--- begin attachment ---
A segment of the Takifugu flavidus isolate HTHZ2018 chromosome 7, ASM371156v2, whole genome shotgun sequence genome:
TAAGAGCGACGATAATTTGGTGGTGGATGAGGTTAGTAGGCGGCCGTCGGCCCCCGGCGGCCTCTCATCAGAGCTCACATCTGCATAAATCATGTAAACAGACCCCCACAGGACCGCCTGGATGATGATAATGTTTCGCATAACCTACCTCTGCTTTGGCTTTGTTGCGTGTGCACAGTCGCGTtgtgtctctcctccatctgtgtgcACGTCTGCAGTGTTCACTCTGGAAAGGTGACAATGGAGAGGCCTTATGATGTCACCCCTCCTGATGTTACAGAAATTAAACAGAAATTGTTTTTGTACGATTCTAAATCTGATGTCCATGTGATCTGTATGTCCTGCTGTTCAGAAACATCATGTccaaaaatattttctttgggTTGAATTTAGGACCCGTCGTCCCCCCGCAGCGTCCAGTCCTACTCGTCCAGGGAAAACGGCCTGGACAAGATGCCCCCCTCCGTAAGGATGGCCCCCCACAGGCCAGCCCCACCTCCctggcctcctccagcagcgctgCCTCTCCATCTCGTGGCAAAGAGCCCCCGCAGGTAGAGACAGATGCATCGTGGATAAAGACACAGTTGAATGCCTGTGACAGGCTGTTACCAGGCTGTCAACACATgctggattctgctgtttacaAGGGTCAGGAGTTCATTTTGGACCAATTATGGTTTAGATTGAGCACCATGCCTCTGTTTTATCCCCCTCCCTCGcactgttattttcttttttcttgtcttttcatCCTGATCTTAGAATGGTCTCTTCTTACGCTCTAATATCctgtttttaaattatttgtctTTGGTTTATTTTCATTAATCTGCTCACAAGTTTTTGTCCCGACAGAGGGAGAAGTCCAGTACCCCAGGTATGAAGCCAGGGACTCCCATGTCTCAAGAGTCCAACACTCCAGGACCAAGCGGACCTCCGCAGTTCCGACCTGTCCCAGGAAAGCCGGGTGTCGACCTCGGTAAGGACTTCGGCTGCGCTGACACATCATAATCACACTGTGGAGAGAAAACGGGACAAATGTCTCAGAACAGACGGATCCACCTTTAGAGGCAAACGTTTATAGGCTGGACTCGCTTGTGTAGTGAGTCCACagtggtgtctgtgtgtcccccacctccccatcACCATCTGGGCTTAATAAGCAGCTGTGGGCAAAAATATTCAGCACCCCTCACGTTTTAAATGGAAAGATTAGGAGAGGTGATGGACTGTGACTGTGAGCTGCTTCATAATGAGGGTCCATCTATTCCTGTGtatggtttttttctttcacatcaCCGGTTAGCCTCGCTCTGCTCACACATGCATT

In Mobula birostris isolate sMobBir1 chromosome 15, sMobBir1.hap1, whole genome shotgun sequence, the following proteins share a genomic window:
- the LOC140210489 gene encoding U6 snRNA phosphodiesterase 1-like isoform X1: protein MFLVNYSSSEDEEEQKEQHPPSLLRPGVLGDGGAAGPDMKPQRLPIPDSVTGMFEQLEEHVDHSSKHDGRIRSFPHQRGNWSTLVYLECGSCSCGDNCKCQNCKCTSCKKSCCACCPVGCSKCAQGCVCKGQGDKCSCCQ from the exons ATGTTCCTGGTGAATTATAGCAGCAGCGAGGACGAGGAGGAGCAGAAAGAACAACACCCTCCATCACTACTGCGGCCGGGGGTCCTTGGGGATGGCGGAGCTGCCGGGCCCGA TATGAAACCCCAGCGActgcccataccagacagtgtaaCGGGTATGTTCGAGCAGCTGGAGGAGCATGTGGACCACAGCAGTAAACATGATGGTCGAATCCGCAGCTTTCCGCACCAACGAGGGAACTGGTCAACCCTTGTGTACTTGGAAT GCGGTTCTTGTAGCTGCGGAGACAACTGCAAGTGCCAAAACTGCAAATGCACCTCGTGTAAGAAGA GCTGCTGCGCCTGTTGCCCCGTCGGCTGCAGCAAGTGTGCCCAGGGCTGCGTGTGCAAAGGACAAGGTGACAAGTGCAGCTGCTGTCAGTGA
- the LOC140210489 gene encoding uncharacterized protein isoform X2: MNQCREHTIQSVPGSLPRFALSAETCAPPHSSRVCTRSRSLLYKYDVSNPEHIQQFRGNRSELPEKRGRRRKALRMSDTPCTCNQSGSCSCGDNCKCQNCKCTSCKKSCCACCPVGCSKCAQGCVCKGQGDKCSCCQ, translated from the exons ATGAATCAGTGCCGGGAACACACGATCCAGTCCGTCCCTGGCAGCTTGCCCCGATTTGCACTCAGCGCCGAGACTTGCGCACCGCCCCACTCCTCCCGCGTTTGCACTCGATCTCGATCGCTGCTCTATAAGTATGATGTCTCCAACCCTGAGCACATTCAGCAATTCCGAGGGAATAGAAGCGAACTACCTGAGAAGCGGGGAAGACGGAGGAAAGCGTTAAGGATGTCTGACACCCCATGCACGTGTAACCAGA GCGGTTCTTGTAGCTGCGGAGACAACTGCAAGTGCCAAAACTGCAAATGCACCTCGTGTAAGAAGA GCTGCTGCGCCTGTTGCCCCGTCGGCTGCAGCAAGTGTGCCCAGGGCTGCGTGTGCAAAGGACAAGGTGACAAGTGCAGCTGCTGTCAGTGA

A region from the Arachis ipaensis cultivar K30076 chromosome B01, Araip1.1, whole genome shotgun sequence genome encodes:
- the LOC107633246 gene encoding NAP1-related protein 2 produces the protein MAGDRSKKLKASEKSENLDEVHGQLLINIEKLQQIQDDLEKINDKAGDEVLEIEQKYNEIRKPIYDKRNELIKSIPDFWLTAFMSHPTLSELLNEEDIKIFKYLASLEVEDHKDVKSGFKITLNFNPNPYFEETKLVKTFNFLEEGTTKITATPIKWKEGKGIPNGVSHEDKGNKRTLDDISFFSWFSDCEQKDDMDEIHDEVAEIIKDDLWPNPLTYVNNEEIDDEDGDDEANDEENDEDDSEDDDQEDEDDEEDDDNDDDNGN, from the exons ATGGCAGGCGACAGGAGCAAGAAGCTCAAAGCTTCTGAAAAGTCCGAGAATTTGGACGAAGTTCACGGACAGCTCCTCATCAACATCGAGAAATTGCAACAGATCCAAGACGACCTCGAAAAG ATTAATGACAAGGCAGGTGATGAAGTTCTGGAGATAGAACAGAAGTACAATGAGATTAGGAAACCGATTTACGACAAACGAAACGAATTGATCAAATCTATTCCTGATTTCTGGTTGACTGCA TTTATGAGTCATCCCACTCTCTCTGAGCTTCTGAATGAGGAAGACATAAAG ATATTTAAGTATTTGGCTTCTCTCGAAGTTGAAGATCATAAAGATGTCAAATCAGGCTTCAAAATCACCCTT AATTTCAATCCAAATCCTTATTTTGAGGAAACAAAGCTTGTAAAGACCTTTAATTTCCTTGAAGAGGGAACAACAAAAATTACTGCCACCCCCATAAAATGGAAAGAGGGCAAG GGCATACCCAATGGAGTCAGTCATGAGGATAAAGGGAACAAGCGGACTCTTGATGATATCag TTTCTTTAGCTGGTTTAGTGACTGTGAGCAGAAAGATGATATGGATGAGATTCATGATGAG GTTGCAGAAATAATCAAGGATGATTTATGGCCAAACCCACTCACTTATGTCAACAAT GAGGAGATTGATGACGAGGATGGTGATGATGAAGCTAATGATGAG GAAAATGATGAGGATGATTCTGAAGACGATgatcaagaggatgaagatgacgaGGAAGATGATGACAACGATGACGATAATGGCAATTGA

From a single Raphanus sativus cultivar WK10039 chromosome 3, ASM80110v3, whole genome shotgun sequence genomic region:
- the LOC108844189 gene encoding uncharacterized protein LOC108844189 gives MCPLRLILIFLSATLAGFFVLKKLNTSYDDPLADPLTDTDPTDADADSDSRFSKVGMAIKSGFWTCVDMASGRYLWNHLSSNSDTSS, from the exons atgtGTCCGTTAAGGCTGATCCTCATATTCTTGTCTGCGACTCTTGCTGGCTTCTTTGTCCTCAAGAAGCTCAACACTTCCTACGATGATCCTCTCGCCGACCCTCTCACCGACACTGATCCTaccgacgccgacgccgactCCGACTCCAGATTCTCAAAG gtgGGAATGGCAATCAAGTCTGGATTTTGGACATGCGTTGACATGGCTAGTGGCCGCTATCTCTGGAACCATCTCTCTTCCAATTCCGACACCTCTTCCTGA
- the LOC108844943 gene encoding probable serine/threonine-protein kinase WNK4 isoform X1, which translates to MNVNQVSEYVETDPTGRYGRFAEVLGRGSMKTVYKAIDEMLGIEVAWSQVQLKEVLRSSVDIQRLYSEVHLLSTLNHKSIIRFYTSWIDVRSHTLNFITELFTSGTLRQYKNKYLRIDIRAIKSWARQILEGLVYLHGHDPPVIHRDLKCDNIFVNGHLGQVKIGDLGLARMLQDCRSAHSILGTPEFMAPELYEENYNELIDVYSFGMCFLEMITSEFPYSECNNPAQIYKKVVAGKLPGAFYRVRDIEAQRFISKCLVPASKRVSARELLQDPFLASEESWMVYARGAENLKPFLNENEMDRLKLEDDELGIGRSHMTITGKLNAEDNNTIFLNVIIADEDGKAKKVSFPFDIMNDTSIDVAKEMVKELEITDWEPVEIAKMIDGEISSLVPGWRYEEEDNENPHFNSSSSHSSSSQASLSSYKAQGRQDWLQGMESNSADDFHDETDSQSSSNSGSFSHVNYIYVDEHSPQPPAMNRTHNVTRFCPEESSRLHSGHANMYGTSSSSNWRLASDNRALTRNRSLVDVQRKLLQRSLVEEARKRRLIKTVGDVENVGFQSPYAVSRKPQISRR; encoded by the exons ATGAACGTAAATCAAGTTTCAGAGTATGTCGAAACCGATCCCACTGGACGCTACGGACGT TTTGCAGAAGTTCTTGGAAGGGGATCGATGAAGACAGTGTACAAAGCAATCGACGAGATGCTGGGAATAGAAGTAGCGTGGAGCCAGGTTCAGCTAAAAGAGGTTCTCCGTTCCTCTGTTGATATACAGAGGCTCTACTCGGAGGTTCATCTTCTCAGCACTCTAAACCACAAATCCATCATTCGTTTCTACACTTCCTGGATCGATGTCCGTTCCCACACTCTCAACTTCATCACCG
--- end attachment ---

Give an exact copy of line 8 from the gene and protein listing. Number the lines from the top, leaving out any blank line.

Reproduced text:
From a single Raphanus sativus cultivar WK10039 chromosome 3, ASM80110v3, whole genome shotgun sequence genomic region: